In this week’s issue… A deeper look into the end of WAAF – NYC news vet retires – Format swap in Ontario – Morning show swap in Kingston

By SCOTT FYBUSH

Jump to: MENHVTMARICTNYNJ PACanada

*It happened so abruptly: just after the close of business Tuesday, Entercom announced that its WAAF (107.3) in the Boston market was the latest big-market station to be sold to pretty much the only buyer out there spending big money on individual signals. By Friday night at midnight, the hardest-rocking station on the Boston airwaves was heading into the history books alongside former rivals WBCN, WFNX and WCOZ, replaced on the air by EMF’s national “K-Love” contemporary Christian format, checking off one of the last top-20 markets where it was still missing from the airwaves.

While it didn’t have anywhere near the lead time of other recent K-Love conversions – Cumulus’ WPLJ in New York last summer, and before that WBRU in Providence and WCCC in Hartford – WAAF’s staff was still allowed to use the station’s last two days on the air Thursday and Friday to send the station off in style.

(photo: John Lawrence)

On Friday, midday veteran Mistress Carrie and afternoon jock Mike Hsu took the airwaves together at 10 AM and rode WAAF all the way to the end 14 hours later, joined all the way by former WAAF jocks, local musicians and fans of the station who stopped by the Entercom studios to pay their respects.

With just over half an hour to go, PD Joe Calgaro joined Carrie and Hsu to say his own farewells – and to reveal what had become a poorly-kept secret over the previous 48 hours: before corporate management abruptly pulled the plug, WAAF had been planning a major overhaul of its music and airstaff scheduled to take effect March 2. (Hear the last hour on our sister site FormatChange.com)

Mike Brangiforte, who’d worked at WAAF in the 1990s and early 2000s, had been tapped to do mornings, filling a shift that had been empty since last fall when longtime WAAF morning man Greg Hill moved downstairs to sports sister station WEEI-FM (93.7). Calgaro was going to join Hsu in afternoons, while Jim Ryan would have filled out the day with a local morning show to replace the syndicated “Men’s Room.” Mistress Carrie, who would have stayed put in middays, told listeners she’d been working extra hours to put together a new music playlist, which would have “taken more chances” on newer music, including local artists.

It was not to be, though – while that was all happening on the local level, Entercom corporate was quietly working out its $10.75 million deal to unload WAAF to EMF, and while local GM Mark Hannon was at least able to push for the farewell show (which earned him emotional on-air thanks in the final hour), there was no stopping the sale. As the tears flowed, it was Carrie and Hsu who took WAAF out, chanting the call letters as they spun the final song, “Black Sabbath” by Black Sabbath, a nod both to WAAF’s impending 50th anniversary and (in a backhanded way) to the very different format that hit the air a few seconds after midnight.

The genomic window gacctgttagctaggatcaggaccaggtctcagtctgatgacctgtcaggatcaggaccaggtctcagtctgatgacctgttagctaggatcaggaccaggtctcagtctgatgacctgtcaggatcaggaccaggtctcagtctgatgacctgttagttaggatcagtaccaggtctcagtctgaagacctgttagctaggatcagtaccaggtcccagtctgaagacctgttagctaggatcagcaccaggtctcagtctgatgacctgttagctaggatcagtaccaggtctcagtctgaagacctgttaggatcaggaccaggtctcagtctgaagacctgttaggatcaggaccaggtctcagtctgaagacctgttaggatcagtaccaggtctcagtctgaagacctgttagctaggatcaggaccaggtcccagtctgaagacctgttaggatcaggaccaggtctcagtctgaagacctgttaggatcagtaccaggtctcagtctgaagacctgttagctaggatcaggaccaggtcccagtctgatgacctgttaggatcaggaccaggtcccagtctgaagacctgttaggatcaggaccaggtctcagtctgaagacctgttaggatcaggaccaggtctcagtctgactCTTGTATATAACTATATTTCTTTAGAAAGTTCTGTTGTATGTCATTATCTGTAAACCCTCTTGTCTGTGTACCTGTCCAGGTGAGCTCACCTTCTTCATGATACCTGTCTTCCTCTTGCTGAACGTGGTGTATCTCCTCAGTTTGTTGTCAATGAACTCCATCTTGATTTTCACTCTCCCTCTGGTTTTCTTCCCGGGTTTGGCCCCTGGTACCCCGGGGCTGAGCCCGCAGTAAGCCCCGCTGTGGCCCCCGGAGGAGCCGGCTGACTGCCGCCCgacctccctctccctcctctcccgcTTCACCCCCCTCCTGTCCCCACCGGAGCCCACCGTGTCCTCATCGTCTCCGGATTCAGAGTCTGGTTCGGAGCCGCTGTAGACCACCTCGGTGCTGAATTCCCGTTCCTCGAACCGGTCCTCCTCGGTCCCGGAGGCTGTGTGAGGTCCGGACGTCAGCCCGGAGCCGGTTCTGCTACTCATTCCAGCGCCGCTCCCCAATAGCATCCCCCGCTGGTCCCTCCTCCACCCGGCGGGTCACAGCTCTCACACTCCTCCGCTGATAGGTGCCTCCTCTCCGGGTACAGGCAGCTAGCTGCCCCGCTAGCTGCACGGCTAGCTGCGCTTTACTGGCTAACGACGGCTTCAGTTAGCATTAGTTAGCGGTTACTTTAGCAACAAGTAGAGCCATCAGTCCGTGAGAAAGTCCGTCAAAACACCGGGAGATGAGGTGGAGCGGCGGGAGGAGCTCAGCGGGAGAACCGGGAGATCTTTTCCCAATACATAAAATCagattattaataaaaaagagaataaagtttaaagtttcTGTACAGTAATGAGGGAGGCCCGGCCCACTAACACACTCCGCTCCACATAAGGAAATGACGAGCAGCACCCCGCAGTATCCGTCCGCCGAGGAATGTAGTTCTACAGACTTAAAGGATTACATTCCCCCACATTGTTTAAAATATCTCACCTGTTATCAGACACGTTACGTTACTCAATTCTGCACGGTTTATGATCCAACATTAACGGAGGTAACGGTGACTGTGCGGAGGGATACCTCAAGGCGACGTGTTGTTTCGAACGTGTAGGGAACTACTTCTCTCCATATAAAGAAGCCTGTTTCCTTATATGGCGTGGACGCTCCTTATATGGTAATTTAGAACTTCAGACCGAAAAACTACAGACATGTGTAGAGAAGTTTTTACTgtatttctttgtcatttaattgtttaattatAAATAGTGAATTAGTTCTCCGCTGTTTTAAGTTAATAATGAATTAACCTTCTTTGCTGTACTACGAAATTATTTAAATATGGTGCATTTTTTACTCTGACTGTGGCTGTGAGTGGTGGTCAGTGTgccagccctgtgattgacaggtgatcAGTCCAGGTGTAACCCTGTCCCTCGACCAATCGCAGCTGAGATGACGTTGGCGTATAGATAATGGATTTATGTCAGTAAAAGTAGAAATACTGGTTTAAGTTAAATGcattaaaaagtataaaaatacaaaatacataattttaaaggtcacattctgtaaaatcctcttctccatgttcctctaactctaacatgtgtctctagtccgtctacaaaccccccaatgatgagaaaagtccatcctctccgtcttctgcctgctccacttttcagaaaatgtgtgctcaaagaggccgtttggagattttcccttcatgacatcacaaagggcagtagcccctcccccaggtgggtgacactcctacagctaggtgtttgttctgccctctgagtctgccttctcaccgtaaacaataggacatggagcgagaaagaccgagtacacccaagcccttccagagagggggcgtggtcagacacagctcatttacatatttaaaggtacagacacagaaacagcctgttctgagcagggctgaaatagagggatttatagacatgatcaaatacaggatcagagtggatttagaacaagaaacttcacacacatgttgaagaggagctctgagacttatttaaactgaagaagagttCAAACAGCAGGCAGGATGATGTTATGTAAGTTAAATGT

Over the fold for subscribers (or single-column purchasers!), we answer some of the biggest questions about what happened, what’s next and why.

(Not yet a subscriber? It costs as little as 29 cents a week to join – and to support the reporting that’s been digging deep into the stories of Northeast radio and TV since 1994.) 

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*Let’s start with “why WAAF in particular?” EMF, of course, doesn’t really care what formats were on the signals it buys. As the network has carried out a relentless plan of growth over the last few networks, it’s bought what’s become available, and it’s benefited from a continuing slump in station values. (Consider: back in 2014, it cost EMF $9.4 million to acquire WCCC-FM and its sister AM station in the much smaller Hartford market.)

As EMF looked to fill out the remaining big holes in its K-Love lineup, we can surmise that it’s probably reached out to the other standalone FMs remaining in greater Boston – Steve Silberberg’s WXRV (92.5 Andover) would have been an obvious target, and Cumulus’ WXLO (104.5 Fitchburg) could have been as well, especially as it used boosters to push its signal deeper toward Boston. Did EMF try to pick something up from the huge 2017 shuffle that resulted from CBS Radio’s exit? Likely so – but that shuffle ended up rearranging signals within three existing big clusters, Entercom, iHeart and Beasley, instead.

WAAF stayed with Entercom in that rearrangement, a relatively small piece of a cluster whose revenue picture was dominated by WEEI-FM’s sports format, alongside the one-two AC/hot AC punch of WMJX (Magic 106.7), which came over from Beasley, and WWBX (Mix 104.1), which had been a CBS station. Was it the move of Hill over to WEEI, leaving WAAF with no morning show, that triggered a new look at unloading the 107.3 signal? Or did Entercom’s recent financial struggles make a bid from EMF suddenly more desirable? We may never know.

What now for the Entercom cluster? WAAF wasn’t contributing much in terms of ratings (it had fallen below a 1 share) after Hill’s move to WEEI, and from a sales perspective, its mostly male audience was probably a challenge to sell alongside the female-heavy FM lineup of Magic, Mix and the other ratings laggard in the cluster, top-40 “AMP” WODS (103.3). Would EMF have preferred the 103.3 signal, which covers much more of the core of the Boston market, to the 107.3 signal? No doubt – and EMF could have afforded to splurge on the more potent signal, too. But Entercom has remained doggedly committed to keeping AMP alive, which suggests that it’s a bigger revenue producer than its ratings would suggest.